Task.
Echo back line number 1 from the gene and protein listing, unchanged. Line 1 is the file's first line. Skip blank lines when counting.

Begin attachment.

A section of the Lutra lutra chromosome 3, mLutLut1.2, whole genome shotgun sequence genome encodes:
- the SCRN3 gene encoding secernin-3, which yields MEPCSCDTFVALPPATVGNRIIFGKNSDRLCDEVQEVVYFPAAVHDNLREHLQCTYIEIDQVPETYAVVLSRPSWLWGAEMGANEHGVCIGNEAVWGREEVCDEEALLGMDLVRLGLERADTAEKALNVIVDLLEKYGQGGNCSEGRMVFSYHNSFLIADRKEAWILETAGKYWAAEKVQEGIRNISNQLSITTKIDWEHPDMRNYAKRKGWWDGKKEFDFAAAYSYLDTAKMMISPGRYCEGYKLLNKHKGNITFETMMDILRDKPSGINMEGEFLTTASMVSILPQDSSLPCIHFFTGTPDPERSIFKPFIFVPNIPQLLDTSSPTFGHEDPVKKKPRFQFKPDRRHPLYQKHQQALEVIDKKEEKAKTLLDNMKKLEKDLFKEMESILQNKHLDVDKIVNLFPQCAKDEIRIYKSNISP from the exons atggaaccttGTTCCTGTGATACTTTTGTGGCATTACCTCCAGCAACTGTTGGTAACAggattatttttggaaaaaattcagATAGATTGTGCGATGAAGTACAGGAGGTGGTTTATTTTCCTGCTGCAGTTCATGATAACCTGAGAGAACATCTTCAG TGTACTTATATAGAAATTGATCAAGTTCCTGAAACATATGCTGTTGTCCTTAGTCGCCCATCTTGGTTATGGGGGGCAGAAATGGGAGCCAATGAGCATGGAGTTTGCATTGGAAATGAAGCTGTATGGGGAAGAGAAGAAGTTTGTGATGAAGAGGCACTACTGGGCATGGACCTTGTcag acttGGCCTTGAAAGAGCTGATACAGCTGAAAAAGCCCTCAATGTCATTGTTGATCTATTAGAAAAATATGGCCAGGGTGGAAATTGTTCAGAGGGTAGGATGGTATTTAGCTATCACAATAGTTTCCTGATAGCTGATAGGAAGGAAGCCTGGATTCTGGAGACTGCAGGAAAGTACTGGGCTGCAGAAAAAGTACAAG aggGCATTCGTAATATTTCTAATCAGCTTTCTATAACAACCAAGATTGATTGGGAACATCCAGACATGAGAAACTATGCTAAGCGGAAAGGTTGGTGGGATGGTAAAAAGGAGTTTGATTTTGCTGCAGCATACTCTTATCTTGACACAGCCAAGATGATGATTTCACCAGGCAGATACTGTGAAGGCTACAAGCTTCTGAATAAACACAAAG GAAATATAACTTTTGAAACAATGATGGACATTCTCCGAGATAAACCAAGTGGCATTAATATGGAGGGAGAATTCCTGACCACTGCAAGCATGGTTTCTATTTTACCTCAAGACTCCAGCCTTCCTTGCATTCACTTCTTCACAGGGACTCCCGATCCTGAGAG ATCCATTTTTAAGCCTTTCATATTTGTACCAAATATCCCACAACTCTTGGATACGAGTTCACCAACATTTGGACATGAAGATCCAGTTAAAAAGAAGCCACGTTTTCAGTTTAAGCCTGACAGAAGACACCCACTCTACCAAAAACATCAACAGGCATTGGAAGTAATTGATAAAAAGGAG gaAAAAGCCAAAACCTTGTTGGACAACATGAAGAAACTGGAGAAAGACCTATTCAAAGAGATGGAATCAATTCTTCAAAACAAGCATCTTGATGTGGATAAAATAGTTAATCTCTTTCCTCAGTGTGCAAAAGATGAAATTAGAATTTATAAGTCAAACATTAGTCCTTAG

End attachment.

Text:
A section of the Lutra lutra chromosome 3, mLutLut1.2, whole genome shotgun sequence genome encodes: